After the event last night about the worldwide Genographic Project, I caught up with Prof Dr Carles Lalueza‑Fox, the first speaker on the night, for a quick interview. He’s an expert on Neanderthals, or Neandertals I think we call them now. Named after the Neander Valley where the first specimen was discovered.
What first sparked your interest in studying Neandertals?
When the first Neandertal sequence was retrieved in 1997 I had been working on ancient DNA for a while, but then Neandertals seemed to be something in a different league.
In the first ten years it was only possible to get mitochondrial DNA from Neandertals.
For me, I really liked Neandertals and human evolution as a child. Ancient DNA was something particularly difficult at the time, and the thing that brought me to the subject.
How human do you think Neandertals were?
Yes, tricky question.
Haha, yes. It’s a very long question, a very difficult question. One must always take into mind our tendencies are always fluctuating. We saw them as a very primitive human lineage in the early 20th Century, but I’d say that now we’re turning to the point where we see them as very similar to us.
Maybe the best thing to think about Neandertals is they are more different from us than any modern human to any other modern human. That’s the way we should think about them.
If we want to think of them as a different species that’s fine for me, but there is a range of difference between us and the Neandertals.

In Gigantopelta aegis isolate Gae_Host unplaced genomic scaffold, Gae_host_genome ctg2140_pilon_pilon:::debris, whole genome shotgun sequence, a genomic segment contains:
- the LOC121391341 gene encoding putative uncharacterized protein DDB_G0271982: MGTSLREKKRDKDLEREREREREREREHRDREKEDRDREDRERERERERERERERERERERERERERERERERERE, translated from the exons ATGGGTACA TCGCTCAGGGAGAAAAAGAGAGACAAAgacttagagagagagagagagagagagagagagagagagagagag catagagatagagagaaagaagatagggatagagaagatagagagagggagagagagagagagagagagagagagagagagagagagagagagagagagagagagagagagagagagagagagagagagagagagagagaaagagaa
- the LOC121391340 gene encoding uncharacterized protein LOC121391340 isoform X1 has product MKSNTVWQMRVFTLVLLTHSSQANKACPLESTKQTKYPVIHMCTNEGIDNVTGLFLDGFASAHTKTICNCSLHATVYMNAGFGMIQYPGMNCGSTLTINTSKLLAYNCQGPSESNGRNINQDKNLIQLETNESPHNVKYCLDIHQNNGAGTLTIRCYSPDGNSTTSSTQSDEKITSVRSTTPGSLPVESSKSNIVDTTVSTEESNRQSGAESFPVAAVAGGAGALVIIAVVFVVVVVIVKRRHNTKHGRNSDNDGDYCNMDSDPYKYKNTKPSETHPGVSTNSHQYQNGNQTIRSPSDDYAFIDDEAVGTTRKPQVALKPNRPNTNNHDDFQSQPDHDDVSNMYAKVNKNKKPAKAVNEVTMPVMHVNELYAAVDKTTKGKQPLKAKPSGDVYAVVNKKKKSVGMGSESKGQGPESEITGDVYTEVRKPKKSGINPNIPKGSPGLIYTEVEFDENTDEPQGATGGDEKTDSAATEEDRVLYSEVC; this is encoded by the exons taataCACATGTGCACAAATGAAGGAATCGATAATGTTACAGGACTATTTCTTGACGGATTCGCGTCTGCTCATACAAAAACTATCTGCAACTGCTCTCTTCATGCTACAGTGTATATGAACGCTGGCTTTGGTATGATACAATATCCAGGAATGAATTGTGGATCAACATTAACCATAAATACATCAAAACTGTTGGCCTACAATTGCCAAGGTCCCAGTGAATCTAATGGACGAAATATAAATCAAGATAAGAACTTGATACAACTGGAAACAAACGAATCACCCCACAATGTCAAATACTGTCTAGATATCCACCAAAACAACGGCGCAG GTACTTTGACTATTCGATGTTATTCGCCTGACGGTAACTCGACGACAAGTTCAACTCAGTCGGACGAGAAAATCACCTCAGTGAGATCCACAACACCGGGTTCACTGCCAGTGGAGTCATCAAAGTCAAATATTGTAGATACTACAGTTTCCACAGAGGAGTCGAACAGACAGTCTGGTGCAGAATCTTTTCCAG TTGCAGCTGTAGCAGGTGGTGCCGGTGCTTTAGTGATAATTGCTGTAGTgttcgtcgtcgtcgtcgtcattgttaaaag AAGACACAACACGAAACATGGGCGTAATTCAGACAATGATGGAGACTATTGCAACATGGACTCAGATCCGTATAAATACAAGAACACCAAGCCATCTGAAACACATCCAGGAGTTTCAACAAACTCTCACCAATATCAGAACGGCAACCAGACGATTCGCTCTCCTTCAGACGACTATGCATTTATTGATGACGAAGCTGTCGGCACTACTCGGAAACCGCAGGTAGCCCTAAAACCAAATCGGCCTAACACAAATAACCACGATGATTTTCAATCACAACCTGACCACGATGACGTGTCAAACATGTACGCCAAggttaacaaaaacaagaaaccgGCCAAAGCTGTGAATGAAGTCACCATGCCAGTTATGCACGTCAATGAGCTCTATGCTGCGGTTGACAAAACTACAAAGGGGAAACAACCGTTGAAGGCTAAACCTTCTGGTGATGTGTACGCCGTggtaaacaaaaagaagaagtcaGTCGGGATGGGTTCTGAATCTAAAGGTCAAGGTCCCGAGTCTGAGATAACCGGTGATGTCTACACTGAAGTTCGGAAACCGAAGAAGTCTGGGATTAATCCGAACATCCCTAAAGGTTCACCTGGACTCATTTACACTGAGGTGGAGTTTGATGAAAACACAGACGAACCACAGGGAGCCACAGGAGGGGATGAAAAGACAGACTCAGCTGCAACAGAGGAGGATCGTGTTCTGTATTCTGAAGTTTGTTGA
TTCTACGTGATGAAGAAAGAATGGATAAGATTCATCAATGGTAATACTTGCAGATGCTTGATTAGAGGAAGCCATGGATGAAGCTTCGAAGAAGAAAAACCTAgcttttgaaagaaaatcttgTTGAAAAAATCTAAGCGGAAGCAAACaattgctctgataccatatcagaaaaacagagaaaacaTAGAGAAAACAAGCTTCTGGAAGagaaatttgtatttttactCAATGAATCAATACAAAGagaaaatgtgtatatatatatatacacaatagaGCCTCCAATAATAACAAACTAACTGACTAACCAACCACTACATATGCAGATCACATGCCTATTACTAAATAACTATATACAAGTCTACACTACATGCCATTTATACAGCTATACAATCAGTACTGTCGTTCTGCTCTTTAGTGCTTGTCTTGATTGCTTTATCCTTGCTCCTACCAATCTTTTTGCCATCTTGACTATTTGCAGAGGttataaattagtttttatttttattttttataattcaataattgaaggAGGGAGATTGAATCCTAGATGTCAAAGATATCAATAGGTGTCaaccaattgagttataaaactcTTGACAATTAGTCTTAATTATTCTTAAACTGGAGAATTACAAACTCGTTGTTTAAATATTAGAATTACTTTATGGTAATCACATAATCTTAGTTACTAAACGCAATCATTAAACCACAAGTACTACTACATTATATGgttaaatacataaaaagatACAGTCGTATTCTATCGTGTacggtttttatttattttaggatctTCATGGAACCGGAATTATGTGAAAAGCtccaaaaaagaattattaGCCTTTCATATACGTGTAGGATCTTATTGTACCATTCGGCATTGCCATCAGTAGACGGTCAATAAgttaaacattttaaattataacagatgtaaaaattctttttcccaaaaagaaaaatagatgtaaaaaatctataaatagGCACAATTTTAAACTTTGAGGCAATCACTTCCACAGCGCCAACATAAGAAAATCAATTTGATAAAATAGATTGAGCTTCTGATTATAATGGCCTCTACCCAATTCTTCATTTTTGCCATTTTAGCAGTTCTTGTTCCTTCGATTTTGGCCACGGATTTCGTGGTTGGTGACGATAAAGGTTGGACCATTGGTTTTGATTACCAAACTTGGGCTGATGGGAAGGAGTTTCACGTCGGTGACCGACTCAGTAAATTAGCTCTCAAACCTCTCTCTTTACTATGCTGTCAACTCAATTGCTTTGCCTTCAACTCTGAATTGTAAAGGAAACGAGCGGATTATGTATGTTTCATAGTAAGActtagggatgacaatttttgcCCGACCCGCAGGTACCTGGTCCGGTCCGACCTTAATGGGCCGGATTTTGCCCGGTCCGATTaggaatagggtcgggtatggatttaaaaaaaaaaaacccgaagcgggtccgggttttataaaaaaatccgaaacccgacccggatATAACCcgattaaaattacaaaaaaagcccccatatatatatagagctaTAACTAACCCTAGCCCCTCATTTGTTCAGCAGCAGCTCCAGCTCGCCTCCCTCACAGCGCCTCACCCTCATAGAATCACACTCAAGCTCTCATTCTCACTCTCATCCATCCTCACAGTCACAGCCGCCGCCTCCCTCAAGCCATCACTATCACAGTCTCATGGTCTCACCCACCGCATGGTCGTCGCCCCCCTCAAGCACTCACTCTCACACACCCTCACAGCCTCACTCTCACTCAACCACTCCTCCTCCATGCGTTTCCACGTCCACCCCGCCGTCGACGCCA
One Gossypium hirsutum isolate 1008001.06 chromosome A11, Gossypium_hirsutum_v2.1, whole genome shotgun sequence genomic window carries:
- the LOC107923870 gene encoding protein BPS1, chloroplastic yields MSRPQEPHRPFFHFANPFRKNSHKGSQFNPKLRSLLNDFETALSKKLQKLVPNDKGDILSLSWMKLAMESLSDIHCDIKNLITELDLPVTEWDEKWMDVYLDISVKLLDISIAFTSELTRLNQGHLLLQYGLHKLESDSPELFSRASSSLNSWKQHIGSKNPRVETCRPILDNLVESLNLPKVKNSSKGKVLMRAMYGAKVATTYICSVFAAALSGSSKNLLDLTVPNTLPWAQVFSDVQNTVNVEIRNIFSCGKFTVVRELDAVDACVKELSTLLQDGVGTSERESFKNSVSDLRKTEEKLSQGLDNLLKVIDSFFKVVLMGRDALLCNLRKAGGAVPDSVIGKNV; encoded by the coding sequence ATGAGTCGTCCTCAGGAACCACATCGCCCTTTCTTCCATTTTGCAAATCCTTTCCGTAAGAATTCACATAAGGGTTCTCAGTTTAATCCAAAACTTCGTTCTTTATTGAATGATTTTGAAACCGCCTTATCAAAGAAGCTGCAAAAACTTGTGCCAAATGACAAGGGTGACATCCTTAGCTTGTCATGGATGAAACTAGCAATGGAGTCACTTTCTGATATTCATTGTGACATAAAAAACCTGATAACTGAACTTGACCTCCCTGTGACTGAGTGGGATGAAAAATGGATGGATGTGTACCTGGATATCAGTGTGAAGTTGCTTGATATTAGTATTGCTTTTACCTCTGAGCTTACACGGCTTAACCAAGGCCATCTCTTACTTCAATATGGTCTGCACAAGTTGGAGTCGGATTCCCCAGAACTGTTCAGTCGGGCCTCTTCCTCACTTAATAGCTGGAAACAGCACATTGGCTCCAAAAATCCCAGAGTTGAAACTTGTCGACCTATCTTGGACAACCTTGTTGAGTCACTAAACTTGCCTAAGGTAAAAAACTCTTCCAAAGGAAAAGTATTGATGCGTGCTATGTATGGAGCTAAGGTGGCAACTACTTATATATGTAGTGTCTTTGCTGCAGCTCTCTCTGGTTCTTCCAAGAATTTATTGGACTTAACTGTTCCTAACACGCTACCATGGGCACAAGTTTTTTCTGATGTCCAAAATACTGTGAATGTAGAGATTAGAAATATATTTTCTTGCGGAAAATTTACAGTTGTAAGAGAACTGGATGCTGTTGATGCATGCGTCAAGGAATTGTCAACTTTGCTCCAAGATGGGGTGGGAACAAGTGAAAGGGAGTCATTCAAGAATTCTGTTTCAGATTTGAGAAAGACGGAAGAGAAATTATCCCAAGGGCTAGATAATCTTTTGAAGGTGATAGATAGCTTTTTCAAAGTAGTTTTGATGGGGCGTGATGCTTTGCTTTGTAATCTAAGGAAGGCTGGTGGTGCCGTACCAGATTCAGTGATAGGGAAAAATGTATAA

The cuts found along Neandertal bones you suggest are evidence for cannibalism. Could they just be an example of de-fleshing prior to burial?
Well, yeah, it might be right in some circumstances. But this is not only cutting, you know de-fleshing the bones. It’s also fragmenting the bones with small stone tools, very small fragments, and even the skull, and the faces. For me it’s very difficult to think that this kind of post mortem activity is something more because this is a complete destruction of the bones.
It’s very similar to what we see in other sites with fauna, the bones are broken to extract the marrow in the same way.
And it’s a pretty common thing, well, not common these days, but certainly we humans have our own history of cannibalism.
Yes, well there are several sites with the signs in Neandertals. But you almost think that life was very tough and they were structured in very small groups, so the fact that you find another one… I mean you’d say “hey, we are Neandertals all of us,” but I’d say that’s a modern conception.
Whereas for them it might be “hey, you’re not one of my family I may as well eat you.”
Yeah, the idea of humankind, in fact, is very recent. After the second World War, and the UNESCO thing. So even the idea of humankind is more recent than we might think now.
And what do you think of the possibility of Neandertals and humans mating?
I think it’s plausible with the data we have. It was probably something that was a minority, restricted in time and space, it was nothing important in my view. The thing is we can detect it now in non-African modern humans is because this was an expanding population, so even a small event of just a few, say it was, this was amplified later on.